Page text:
CAMPAIGNERS battling a local authority’s plans to pave the way for 11,000 new homes over the next 15 years in an area with a 106,000 population have welcomed the appointment of a Government official to scrutinise if the council’s blueprint is sound.

Both community groups in north Darlington and the borough’s Green Party said they had confidence in the ability of William Fieldhouse, as chair of the Government’s examination of Darlington Borough Local Plan, to expose any issues with the housebuilding proposals.

His appointment comes less than a year after he instructed neighbouring Durham County Council to scrap three proposed relief roads before it could adopt its 25,000-home local plan.

Campaigners have unsuccessfully pressed Darlington council to reduce the volume of housebuilding in the borough, much of which it is planning for green fields and parkland on the outskirts of the town. They insist the council’s housing projections are nearly three times that which the Government’s formula says are needed and the extra housing is being enabled to fund new roads.

Councillor Bryony Holroyd, said campaigners were aiming to present a similarly strong case to that put before Mr Fieldhouse in Durham for changes to the local plan, adding: “Excess and unnecessary urban sprawl and road-building is undesirable and unsustainable.”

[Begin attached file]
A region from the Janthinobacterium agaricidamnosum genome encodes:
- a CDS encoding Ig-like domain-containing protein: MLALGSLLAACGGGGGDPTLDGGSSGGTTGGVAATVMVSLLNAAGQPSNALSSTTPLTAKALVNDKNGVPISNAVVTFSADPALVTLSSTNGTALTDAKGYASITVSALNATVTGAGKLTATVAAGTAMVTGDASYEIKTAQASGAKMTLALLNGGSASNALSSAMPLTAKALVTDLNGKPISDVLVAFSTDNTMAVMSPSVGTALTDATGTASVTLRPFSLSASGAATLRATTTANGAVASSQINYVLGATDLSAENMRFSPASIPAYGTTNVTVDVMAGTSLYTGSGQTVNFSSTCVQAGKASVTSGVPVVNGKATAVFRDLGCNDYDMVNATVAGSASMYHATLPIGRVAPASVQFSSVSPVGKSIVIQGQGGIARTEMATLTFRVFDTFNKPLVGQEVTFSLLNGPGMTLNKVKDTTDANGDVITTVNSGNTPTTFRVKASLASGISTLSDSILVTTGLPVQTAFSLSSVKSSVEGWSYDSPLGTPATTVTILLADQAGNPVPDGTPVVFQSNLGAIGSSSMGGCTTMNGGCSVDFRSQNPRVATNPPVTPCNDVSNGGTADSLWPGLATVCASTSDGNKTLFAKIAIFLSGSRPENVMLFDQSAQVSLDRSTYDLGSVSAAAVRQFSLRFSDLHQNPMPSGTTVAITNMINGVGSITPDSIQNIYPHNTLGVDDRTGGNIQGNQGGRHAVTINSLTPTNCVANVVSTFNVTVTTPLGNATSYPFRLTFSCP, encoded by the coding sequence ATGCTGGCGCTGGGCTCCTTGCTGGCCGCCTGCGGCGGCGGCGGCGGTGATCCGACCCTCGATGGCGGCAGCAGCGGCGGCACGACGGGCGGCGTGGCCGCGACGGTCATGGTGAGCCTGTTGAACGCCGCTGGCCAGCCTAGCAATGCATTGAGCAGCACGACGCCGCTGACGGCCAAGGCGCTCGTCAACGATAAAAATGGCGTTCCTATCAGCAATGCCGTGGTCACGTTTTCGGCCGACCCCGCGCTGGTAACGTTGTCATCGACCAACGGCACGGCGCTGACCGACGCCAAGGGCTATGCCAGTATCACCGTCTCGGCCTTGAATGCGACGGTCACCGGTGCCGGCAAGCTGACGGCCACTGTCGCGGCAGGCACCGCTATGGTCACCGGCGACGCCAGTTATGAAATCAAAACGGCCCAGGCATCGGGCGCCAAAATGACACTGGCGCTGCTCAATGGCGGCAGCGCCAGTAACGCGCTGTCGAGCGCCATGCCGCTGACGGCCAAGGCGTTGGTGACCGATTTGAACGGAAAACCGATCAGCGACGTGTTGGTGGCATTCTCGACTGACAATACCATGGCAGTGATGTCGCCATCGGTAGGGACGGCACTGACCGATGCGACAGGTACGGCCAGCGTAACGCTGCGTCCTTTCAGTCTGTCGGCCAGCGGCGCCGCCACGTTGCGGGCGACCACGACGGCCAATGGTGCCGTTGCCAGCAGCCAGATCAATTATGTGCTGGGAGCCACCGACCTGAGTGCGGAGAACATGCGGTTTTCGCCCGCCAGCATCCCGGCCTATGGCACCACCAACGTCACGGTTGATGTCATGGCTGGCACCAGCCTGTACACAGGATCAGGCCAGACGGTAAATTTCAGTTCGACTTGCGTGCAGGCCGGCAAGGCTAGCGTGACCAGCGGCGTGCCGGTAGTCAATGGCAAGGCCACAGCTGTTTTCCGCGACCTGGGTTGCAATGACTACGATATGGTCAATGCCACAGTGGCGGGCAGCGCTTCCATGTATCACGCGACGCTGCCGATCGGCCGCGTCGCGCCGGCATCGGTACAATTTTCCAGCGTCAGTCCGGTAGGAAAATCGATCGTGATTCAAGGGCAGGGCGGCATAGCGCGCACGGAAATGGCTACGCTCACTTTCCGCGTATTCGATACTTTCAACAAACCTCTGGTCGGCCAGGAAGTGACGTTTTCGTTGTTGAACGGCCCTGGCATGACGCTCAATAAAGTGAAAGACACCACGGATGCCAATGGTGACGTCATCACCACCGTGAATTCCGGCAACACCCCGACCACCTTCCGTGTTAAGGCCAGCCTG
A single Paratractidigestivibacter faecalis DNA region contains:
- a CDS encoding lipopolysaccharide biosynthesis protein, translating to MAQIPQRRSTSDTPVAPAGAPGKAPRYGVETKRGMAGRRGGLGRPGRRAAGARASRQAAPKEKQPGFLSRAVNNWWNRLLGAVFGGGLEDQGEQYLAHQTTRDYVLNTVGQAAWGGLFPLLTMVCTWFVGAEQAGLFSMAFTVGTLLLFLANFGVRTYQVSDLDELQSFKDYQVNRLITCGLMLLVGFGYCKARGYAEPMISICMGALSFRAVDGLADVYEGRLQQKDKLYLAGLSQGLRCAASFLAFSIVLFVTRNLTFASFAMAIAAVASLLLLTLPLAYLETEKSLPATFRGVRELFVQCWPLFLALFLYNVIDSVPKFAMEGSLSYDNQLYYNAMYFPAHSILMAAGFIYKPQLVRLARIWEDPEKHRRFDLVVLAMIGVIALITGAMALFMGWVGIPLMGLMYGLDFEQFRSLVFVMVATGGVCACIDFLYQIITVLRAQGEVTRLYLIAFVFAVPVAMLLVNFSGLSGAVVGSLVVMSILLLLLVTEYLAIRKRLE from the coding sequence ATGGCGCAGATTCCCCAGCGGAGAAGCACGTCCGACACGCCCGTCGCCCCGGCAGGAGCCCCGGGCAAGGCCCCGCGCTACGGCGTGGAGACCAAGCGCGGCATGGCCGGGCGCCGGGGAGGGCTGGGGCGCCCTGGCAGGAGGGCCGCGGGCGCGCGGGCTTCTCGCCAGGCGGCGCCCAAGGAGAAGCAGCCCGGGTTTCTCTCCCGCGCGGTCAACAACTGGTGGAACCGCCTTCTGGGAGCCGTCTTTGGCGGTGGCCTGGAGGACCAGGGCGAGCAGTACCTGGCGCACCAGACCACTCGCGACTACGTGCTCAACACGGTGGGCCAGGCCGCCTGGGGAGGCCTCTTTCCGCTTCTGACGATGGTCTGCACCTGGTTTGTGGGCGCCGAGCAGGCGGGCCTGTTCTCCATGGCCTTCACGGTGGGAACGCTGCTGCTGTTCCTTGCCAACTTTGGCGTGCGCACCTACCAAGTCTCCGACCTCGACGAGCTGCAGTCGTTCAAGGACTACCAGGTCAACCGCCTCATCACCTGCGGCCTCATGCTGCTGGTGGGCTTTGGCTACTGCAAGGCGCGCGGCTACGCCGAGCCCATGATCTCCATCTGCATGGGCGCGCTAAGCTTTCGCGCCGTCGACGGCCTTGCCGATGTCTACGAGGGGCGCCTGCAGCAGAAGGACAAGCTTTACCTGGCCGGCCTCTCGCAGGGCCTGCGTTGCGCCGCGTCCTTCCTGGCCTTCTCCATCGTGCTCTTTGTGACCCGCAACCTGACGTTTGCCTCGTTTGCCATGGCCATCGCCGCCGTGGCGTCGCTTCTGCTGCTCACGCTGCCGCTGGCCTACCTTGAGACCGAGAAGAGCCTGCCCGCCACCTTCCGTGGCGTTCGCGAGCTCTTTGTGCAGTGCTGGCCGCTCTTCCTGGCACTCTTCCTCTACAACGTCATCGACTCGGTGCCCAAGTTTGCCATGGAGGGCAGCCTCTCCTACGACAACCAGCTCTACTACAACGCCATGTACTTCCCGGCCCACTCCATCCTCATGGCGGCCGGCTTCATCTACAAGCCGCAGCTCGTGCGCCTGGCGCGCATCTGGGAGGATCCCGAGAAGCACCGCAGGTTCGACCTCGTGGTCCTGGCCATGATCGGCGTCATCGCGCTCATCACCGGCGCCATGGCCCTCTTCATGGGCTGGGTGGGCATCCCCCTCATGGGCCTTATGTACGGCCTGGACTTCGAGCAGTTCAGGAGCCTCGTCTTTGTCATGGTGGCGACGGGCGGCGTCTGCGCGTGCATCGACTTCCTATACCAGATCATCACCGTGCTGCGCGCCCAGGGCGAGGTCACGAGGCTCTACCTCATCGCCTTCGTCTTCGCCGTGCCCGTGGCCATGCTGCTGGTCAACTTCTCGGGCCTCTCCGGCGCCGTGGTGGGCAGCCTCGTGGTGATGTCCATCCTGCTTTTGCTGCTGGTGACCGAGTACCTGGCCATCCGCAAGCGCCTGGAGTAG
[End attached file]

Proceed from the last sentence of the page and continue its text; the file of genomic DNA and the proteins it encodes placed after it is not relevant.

It is understood scores of residents have made submissions to the Government examination which question the soundness of the plan.

Fellow Green councillor, Matthew Snedker added since Darlington’s Local Plan was written, the Government had strengthened requirements around biodiversity, energy efficiency, and designing for active travel as the default way to get around.

He said: “We believe this plan is development driven and pays no attention to the needs of the people of Darlington. In a period when we have realised the importance of access to wild and open spaces it is irresponsible to build homes that are not needed.”